David Amerson, CB
David Amerson showed flashes of his NFL future last year, and his game-changing interception returned for a touchdown against Oakland was a continuation of the plays he made in college.
It's true that he also struggled at times with blown coverages and missed tackles, but they came in the first half of the season. He showed great improvement down the stretch and shouldn't be unduly worried by the arrival of Tracy Porter in free agency.
Amerson is a better player when he trusts himself to be more physical. While his abilities as a ball hawk got the attention of NFL scouts, he can't afford to gamble as much as he did at North Carolina State.
Crucially, he learned that as the year went on and concentrated instead on making it as tough as possible for his opponent to get open and make a play.
With a larger role and the increased experience that goes along with it, Amerson is a player with true breakout potential in his second year.
Aldrick Robinson, WR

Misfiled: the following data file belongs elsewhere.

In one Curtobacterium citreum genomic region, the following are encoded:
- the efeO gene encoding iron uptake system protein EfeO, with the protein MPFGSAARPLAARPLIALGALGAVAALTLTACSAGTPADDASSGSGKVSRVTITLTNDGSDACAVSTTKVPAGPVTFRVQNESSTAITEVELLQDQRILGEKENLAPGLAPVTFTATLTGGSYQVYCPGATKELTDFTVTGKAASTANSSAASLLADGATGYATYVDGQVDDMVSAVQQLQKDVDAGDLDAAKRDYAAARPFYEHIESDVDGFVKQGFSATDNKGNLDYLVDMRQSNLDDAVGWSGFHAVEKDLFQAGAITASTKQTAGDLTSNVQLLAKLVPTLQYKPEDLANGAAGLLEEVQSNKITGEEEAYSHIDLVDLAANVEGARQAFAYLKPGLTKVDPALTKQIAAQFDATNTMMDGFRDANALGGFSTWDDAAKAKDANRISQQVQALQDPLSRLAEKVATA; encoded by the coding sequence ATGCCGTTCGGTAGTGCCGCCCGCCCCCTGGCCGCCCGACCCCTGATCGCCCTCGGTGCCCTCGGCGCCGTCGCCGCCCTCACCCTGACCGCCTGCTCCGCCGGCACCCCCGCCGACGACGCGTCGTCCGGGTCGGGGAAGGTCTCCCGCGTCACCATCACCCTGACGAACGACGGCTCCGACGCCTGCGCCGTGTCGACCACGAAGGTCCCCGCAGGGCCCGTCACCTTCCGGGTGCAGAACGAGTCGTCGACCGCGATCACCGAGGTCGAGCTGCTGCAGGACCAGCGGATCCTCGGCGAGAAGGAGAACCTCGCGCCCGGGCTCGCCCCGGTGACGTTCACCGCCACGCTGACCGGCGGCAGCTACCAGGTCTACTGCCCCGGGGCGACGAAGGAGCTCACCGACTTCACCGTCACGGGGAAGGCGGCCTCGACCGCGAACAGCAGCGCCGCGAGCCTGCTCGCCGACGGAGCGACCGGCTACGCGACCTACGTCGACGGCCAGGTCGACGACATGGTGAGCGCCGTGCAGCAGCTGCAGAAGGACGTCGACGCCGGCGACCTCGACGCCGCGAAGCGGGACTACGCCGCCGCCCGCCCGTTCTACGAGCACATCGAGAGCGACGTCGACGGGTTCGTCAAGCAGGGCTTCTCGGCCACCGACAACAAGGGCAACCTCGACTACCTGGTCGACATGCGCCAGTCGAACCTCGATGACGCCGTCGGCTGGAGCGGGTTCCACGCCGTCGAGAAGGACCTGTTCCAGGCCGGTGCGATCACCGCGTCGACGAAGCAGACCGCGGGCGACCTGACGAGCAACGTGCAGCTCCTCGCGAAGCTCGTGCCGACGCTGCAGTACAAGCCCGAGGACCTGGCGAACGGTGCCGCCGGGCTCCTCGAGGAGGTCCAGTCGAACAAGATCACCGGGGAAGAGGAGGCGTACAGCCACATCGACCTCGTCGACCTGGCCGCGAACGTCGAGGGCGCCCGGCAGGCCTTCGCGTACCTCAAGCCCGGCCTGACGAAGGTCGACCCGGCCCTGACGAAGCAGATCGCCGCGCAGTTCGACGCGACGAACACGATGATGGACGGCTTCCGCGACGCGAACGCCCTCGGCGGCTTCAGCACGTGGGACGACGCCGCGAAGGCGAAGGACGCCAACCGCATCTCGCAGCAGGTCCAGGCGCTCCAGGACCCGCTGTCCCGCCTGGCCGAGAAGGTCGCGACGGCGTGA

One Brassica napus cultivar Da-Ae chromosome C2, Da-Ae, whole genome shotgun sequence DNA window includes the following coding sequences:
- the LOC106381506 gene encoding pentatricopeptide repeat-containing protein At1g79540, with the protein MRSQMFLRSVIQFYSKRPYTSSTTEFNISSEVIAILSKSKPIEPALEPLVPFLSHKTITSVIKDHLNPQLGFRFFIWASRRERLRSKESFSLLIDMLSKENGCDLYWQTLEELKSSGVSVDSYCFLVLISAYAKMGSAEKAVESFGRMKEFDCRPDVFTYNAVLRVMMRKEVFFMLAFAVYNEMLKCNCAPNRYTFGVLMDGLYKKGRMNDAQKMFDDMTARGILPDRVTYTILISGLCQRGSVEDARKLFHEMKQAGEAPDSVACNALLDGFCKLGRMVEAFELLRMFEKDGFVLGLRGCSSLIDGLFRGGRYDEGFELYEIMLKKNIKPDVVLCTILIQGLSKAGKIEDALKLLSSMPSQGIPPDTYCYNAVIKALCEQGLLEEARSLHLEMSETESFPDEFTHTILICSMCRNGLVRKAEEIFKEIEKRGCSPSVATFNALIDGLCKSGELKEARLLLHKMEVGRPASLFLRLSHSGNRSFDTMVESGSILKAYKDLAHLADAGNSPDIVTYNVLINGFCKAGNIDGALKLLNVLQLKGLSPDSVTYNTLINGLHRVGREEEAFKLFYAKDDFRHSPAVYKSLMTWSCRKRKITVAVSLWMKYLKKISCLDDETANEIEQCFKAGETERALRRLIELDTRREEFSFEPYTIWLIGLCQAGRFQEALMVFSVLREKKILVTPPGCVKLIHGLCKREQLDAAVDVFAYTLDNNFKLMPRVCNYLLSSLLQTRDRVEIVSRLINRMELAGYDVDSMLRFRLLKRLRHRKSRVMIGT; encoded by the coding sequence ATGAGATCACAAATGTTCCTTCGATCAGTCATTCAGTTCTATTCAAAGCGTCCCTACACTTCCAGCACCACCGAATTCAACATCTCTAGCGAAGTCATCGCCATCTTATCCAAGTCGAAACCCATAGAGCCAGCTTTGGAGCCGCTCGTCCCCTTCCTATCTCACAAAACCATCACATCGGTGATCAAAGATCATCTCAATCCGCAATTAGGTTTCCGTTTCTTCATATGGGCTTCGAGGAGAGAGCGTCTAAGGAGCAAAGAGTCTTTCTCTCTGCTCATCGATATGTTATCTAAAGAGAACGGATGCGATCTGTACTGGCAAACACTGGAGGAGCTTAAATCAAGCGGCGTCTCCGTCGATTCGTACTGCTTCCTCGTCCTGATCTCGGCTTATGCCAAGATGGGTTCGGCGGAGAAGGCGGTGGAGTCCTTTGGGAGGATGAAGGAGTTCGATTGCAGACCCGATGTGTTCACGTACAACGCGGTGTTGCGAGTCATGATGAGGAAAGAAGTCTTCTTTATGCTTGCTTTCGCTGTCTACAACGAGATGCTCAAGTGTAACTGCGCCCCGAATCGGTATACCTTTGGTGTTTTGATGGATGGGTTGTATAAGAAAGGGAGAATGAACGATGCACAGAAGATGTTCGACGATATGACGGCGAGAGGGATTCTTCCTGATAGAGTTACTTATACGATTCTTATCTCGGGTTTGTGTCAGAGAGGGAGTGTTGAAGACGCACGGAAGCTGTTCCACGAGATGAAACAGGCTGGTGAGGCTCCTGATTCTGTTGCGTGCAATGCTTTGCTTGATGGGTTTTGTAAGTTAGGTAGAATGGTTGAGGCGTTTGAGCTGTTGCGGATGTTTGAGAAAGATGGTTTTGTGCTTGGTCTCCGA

Aldrick Robinson is a bit of an enigma. While his contributions as a deep threat have been recognized and applauded, he has always struggled for consistency. Even though Andre Roberts' arrival should push him further down the depth chart, Gruden has a history of rotating his receivers, so Robinson will get his chance.
Leonard Hankerson's recovery from ACL surgery is unlikely to be quick, so it's imperative that Robinson shows improved timing on his routes from the first practice of the year. He ended the year with 365 yards at an average of 20.3 yards per catch. He showed that he can make a difference on intermediate routes, popping up to gain 14 first downs from his 18 receptions.
An area in which he needs vast improvement is his catching, however. Football Outsiders has his catch rate at 39 percent in 2013, which just isn't good enough. Although that metric doesn't differentiate between missed throws—off which there were a few last year—and dropped passes, it shows that Robinson still has some way to go.
Signed to a one-year extension to his rookie contract, Robinson has to make the jump in order to secure his future in Washington.